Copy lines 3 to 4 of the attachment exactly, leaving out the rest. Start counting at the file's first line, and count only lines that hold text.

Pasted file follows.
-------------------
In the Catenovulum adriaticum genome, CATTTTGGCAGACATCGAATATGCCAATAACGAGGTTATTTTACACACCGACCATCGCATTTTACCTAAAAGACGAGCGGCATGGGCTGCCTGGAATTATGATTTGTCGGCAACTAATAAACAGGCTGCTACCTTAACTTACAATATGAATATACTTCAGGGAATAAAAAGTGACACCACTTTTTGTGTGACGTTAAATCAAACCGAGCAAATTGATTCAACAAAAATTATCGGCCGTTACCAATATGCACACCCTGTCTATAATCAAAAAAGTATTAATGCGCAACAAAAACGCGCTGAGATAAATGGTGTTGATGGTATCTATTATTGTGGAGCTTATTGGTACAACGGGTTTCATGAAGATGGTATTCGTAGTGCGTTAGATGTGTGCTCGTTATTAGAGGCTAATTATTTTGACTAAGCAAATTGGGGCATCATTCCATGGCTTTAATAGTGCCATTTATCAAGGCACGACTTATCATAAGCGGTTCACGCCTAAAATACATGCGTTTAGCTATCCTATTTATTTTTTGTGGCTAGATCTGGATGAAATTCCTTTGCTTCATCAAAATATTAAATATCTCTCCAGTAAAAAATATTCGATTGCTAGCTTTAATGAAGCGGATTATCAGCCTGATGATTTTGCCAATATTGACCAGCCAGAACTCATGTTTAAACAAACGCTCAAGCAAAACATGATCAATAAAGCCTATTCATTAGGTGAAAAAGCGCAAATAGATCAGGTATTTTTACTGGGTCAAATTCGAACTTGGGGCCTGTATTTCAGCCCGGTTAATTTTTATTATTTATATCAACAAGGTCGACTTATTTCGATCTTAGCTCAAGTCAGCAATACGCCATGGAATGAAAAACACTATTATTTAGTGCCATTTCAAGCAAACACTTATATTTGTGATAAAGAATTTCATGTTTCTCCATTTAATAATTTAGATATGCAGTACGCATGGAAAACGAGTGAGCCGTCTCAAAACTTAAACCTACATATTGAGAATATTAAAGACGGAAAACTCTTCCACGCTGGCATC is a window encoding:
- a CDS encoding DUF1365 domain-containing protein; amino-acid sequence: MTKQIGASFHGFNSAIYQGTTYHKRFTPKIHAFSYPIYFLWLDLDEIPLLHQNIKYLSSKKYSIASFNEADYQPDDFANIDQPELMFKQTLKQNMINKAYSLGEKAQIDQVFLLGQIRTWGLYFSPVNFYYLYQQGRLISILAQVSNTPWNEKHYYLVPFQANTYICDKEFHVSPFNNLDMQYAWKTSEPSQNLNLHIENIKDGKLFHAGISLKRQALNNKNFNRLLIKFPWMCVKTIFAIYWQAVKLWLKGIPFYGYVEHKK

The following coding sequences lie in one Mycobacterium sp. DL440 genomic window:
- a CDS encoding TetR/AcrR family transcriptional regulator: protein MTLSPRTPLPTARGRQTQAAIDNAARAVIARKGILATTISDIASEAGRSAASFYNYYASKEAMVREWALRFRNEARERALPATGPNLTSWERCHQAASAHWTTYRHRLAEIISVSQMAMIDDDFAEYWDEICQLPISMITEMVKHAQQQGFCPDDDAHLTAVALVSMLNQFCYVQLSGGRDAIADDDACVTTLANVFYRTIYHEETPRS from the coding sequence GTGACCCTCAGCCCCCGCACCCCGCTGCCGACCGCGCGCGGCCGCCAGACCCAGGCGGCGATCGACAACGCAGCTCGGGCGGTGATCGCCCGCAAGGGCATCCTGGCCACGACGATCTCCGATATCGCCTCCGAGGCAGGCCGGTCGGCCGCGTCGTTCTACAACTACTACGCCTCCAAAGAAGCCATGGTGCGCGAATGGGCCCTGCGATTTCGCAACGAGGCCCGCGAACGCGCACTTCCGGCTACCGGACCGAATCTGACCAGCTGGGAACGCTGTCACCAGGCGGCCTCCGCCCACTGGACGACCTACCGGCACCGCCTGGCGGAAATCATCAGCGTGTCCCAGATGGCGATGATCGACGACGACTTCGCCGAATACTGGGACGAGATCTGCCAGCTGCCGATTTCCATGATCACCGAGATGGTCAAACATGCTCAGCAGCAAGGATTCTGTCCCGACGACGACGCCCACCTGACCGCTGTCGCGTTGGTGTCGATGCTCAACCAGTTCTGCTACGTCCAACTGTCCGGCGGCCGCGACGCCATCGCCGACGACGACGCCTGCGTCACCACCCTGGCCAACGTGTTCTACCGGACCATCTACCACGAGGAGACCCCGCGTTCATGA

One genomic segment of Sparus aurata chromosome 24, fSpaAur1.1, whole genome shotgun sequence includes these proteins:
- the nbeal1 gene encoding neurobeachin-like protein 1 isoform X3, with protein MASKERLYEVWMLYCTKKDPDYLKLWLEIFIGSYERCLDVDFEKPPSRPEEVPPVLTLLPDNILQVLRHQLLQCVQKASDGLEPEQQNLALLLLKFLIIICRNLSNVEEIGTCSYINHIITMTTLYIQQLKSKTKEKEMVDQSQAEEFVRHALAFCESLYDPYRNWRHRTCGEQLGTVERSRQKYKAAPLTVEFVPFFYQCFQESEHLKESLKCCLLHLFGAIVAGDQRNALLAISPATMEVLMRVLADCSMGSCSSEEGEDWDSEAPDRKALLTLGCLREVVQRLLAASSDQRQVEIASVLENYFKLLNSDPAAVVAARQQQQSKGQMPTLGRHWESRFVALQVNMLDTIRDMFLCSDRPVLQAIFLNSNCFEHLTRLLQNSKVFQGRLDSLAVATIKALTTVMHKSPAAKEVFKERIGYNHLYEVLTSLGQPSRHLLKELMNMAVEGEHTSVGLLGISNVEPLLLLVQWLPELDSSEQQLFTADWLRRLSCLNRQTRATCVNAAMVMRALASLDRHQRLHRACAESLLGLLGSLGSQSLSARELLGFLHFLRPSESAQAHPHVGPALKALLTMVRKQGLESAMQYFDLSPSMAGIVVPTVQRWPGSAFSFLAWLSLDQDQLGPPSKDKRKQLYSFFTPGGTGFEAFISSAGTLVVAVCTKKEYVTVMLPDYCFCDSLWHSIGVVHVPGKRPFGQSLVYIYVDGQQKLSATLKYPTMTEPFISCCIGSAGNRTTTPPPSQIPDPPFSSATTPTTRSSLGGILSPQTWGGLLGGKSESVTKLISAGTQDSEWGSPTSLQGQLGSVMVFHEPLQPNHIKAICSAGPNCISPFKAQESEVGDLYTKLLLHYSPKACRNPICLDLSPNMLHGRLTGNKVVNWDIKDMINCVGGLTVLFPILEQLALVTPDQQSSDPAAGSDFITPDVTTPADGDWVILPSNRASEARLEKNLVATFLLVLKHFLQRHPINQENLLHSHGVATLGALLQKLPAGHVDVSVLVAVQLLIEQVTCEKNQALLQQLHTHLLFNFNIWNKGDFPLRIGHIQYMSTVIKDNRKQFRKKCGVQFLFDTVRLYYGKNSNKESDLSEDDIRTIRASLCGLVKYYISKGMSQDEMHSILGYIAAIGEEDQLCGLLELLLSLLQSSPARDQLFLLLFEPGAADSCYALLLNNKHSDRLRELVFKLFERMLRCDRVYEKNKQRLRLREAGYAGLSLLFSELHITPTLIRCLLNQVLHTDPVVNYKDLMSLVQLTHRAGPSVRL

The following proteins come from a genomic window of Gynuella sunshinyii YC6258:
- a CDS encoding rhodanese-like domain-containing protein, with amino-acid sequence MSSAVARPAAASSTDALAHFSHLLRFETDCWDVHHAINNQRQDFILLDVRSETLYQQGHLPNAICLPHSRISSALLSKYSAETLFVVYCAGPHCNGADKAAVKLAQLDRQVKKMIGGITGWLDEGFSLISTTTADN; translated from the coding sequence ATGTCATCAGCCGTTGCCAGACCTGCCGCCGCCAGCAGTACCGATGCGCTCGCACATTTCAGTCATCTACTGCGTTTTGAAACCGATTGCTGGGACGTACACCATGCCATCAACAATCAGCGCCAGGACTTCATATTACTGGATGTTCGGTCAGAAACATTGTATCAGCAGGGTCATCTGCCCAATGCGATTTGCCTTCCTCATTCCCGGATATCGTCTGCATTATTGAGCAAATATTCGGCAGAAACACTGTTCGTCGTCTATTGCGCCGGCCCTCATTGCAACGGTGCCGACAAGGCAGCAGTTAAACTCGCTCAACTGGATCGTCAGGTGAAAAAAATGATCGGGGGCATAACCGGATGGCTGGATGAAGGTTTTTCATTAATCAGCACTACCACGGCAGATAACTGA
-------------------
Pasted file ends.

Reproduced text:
The following coding sequences lie in one Mycobacterium sp. DL440 genomic window:
- a CDS encoding TetR/AcrR family transcriptional regulator: protein MTLSPRTPLPTARGRQTQAAIDNAARAVIARKGILATTISDIASEAGRSAASFYNYYASKEAMVREWALRFRNEARERALPATGPNLTSWERCHQAASAHWTTYRHRLAEIISVSQMAMIDDDFAEYWDEICQLPISMITEMVKHAQQQGFCPDDDAHLTAVALVSMLNQFCYVQLSGGRDAIADDDACVTTLANVFYRTIYHEETPRS from the coding sequence GTGACCCTCAGCCCCCGCACCCCGCTGCCGACCGCGCGCGGCCGCCAGACCCAGGCGGCGATCGACAACGCAGCTCGGGCGGTGATCGCCCGCAAGGGCATCCTGGCCACGACGATCTCCGATATCGCCTCCGAGGCAGGCCGGTCGGCCGCGTCGTTCTACAACTACTACGCCTCCAAAGAAGCCATGGTGCGCGAATGGGCCCTGCGATTTCGCAACGAGGCCCGCGAACGCGCACTTCCGGCTACCGGACCGAATCTGACCAGCTGGGAACGCTGTCACCAGGCGGCCTCCGCCCACTGGACGACCTACCGGCACCGCCTGGCGGAAATCATCAGCGTGTCCCAGATGGCGATGATCGACGACGACTTCGCCGAATACTGGGACGAGATCTGCCAGCTGCCGATTTCCATGATCACCGAGATGGTCAAACATGCTCAGCAGCAAGGATTCTGTCCCGACGACGACGCCCACCTGACCGCTGTCGCGTTGGTGTCGATGCTCAACCAGTTCTGCTACGTCCAACTGTCCGGCGGCCGCGACGCCATCGCCGACGACGACGCCTGCGTCACCACCCTGGCCAACGTGTTCTACCGGACCATCTACCACGAGGAGACCCCGCGTTCATGA